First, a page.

Russian Oligarch Alexander Nikolaev Continues To Act As A Front For Sanctioned Parties

Major Russian oligarch, Alexander Nikolaev, continues to evade both the EU and the US Treasury Department sanctions lists on business entities and persons. the individual in question is a co-owner of a firm operating illegally in the Russian occupied Ukrainian peninsula of the Crimea, which the sanctions target, writes Phillipe Jeune for EU Today.

His primary business associates are already on the list, however, because Nikolaev himself is not, sanctioned entities and persons can do business using him as their front.

Nikolaev, amongst other things, is co-owner of a major Russian alcohol production firm, Alliance 1892, and distribution firm Trade House 2A.

The other owner of Trade House 2A, Boris Titov, is on the sanctions list.

A distillery and production plant which Nikolaev uses in Ukraine, the Novy Svet plant in occupied Crimea, is illegally owned and operated by Yury Kovalchuk, who is currently under sanctions.

This has created the opportunity for Titov, Kovalchuk, Trade House 2A, and Alliance 1892, as well as others distributing through Trade House 2A, or those who can simply funnel money through Nikolaev, to evade sanctions meant specifically to target businesses operating on illegally seized properties in Russian occupied Ukraine, by simply operating through him and any other ad hoc front entities he has established.


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EU and US sanctions are simply not effective if named parties can operate through other parties and fronts in this way: Nikolaev also appears to be running  a money laundering operation - a development bank, the owner of which, Roman Trotsenko, has been under investigation for precisely that offence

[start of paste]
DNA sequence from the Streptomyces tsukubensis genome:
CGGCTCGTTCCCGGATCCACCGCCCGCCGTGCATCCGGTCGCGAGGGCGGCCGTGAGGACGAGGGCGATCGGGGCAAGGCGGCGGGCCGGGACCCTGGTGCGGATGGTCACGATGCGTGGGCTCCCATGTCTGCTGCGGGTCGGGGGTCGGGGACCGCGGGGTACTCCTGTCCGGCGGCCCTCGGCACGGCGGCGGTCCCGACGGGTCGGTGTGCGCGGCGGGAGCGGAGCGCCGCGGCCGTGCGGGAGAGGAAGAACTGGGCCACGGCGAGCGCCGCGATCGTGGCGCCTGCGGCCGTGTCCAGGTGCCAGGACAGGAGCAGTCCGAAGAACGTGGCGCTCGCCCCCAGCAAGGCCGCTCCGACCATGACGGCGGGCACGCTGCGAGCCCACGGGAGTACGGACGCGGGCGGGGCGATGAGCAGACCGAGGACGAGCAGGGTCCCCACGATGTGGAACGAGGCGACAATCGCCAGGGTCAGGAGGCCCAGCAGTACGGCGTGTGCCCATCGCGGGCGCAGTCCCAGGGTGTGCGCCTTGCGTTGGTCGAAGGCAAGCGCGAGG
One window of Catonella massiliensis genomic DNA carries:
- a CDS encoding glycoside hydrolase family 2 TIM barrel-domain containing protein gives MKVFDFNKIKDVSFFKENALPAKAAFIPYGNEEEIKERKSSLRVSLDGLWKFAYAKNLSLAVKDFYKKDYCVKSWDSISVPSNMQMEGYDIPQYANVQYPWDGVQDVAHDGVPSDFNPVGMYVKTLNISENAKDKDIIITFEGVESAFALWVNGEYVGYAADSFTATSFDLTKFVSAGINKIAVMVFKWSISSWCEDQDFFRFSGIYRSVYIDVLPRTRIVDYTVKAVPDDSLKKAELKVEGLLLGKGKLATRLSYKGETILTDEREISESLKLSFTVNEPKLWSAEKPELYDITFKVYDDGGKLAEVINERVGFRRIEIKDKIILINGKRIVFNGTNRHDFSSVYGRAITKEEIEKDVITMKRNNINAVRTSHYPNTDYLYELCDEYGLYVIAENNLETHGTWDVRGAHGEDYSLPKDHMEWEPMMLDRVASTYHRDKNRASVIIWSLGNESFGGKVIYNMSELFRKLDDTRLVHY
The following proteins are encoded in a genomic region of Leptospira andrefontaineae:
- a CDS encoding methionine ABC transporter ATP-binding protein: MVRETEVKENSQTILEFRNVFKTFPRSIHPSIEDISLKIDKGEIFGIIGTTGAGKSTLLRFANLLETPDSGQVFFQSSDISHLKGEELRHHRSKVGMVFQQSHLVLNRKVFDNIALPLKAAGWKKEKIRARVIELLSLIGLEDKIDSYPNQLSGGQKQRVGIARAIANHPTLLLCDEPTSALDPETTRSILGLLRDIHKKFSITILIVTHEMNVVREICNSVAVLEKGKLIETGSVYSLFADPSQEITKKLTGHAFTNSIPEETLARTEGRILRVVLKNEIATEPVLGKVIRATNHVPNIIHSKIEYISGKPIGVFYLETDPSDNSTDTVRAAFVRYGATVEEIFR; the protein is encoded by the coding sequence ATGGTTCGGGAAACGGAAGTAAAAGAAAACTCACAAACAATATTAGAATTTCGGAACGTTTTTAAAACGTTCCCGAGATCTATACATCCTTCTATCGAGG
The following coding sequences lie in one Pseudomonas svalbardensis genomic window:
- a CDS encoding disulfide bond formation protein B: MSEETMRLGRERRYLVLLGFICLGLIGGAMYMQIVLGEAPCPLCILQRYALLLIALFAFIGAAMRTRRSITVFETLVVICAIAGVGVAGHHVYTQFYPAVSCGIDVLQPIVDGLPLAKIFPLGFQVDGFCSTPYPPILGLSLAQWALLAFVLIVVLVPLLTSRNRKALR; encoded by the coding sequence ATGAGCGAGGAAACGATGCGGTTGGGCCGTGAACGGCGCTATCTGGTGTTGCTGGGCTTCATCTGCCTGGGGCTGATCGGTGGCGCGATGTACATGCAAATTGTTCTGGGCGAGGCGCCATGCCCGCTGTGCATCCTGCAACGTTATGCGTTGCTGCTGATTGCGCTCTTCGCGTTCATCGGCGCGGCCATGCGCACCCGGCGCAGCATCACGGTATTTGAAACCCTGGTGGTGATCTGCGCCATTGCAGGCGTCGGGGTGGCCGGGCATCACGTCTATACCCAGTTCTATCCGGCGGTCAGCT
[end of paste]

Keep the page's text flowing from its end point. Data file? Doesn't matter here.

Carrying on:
Trotsenko is also on the US Treasury department's sanctions list. 

Background and details

After 2014, when Russia illegally annexed Crimea and provoked armed clashes in eastern Ukraine, the international community reacted with various political and economic sanctions. 

Another of the enterprises included in the EU sanctions list is NovySvet, actually stolen from Ukraine when Crimea was annexed. 

A close look at this enterprise reveals a number of interesting details.

At the end of January, the US Department of the Treasury sent to Congress the ostensibly public part of the Kremlin report – a list of Russian officials and businessmen against whom US sanctions may be applied. 

One of the figurants of this list is the billionaire Yuri Kovalchuk, who at the end of 2017 acquired NovySvet:  the official distributor of NovySvet products in Russia is the company Trade House 2A, which was founded in 2016 by two leading Russian alcohol companies – the largest Russian champagne producer Abrau-Durso and one of the largest producers of cognac Alliance 1892.

Abrau-Durso is a family enterprise of the Presidential Commissioner for Entrepreneurs’ Rights, Boris Titov (his son runs the company). Titov  also appears on the sanctions list of the US TreasuryDepartment.

The first affair involving Mr. Nikolayev occurred in December  2013, when the Russian Central Bank revoked the license from a certain 'Project Financing Bank' for money laundering. Mr. Nikolaev was formerly a member of the board of directors of this bank, and informally represented the interests of the real owner of the bank, Roman Trotsenko, who has been implicated in a number of dubious operations and is indeed on the US sanctions list. 

The history of the revocation of the license from the bank turned out to be highly questionable – the state-appointed provisional administration found that accounts and other information had been completely erased from the servers: Nikolaev knows how to cover his tracks.

Finally, the alcohol company Alliance 1892 that most recently belonged to Nikolayev, again found itself in the epicentre of the scandal  in early March, when Russian security officials conducted searches at the company's office in Moscow.